I have just returned home after enjoying the company of church brothers and young men in an annual "Super-Activity" retreat to Lake Powell for almost a week. It is a place I have always wanted to go and experience. I serve as Young Men's President in my ward, and this trip was a culmination of months of planning; it was great fun, lots of bonding moments, very hot, and all worth it.
We camped on the east shore of Warm Creek Bay, and thanks to a rather uncomfortable cot, I was often awake for the morning's very first light. Looking west, I repeatedly watched the face of Castle Rock, a monolythic mound of sandstone shaped somewhat like that island castle in France, light up like a celestial city across the wide calm of blue glass water. A couple days into the trip I hiked up to a sandstone ridge overlooking the camp and the bay for a better view.
The top of the sandstone ridge was fascinating and the stone tended to cleave in rather flat columns of various widths and lengths, but in very regular obtuse and sharp angles. As I was admiring all the beauty around me, I saw a particular shaft of stone that was fairly thick and over three feet long. In a moment of inspiration I knew what I wanted to do: I erected it lengthwise and gathered other stones around its base to secure it from toppling over. It was a symbol to me of the strength of manhood and the creation all around me.
To further make the point, I gathered smaller stones and arranged them on the top head of the tall stone in a deliberate ejaculatory representation. This was an offering of praise from me to my Father above. Then something interesting happened. As I was walking down the hill from the ridge I met another brother who was headed up to the ridge. Suddenly I experienced feelings of shame and embarrassment! I offered to go with him and deftly decoyed him away from my monument.
As I was thinking about this later in the day, I reflected on how we tend to hide the things that are significant and sometimes difficult to us, particularly man to man. And yes, we should make choices and act within the bounds the Lord has set, but should we be so shy about what we're feeling, even if it is out there on the fringes? As I analyzed my discomfort of almost being "discovered," I realized that the fear was mostly that of being mis-interpretted. I was not raising a hedonistic phallus to call the world to pleasure; I was being a man that was simply glad to be a man. Funny how something so simple could be overlooked and then overcome by fear of ridicule by the very brothers I was growing close to at the camp.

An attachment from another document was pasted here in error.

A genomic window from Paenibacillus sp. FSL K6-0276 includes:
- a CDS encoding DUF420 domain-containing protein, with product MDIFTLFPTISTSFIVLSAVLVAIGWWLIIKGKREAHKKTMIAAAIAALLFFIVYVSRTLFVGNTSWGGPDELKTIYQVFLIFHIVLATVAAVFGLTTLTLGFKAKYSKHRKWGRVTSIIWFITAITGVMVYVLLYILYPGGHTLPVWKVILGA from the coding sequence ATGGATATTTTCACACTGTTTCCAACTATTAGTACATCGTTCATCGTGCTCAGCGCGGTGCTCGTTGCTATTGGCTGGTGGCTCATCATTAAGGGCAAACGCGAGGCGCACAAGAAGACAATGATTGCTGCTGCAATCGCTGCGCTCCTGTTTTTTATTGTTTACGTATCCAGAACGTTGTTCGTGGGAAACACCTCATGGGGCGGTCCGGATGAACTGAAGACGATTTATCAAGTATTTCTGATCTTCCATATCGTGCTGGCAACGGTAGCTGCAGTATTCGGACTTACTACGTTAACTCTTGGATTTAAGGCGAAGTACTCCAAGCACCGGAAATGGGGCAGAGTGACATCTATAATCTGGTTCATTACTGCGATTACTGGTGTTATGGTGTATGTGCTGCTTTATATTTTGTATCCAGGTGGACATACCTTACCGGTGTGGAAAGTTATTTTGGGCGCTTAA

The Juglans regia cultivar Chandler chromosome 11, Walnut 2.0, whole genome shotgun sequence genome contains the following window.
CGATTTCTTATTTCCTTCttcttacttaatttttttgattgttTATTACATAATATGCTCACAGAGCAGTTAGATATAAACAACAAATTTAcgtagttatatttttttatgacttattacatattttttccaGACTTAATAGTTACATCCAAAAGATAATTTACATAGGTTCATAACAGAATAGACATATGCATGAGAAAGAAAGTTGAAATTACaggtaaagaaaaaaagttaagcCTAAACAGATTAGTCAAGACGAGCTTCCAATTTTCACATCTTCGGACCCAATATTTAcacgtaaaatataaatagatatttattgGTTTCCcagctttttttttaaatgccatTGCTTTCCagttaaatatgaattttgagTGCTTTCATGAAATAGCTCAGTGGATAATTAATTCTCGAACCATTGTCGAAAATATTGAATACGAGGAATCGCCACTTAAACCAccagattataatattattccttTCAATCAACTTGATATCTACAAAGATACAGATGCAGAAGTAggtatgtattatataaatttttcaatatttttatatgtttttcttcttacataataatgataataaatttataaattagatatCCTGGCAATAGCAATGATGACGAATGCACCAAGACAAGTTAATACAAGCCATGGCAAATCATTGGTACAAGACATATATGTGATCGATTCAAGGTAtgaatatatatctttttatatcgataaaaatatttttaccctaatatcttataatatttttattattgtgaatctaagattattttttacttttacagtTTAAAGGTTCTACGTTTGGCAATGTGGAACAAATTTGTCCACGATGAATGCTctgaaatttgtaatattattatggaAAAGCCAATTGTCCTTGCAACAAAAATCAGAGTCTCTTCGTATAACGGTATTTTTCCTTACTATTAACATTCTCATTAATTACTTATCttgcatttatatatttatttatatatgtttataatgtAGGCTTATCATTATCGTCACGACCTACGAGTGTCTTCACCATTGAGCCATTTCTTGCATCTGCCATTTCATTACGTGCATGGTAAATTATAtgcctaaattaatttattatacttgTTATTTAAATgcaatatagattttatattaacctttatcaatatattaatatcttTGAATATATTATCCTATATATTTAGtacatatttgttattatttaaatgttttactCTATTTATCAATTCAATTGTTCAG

The next day I went up to the ridge to tear down my alter. But when I got up there, I just couldn't do it. I felt it best to remove the obvious suggestions that could misrepresent my intentions, and instead made with the round stones a representation of the Sun, with rays projecting from the center. And down at the base of my alter I again made several additions: several sharply triangular stones pointing up representing truth and higher knowledge, a heart-shaped stone I found nearby placed on top of a red womb-shaped stone, and yes, a smaller phallic representation of man's creative ability.
This redesign signified to me putting things in better order: on the top of the stone, an acknowledgement of the source of light in our lives, and below at different levels, the needs of men and women to find happiness and purpose in life.
If and when someone discovers my alter to the Son God, granting the elements do not obliterate its symbolic effects, would it still be mis-interpretted? Probably. But I didn't make my alter for them. I made it for me, to say what I wanted to say to my Father in Heaven. If someone stumbles upon it in the near future and is disgusted by anything about it, that is for them to sort out. I am now comfortable with that and any other outcome.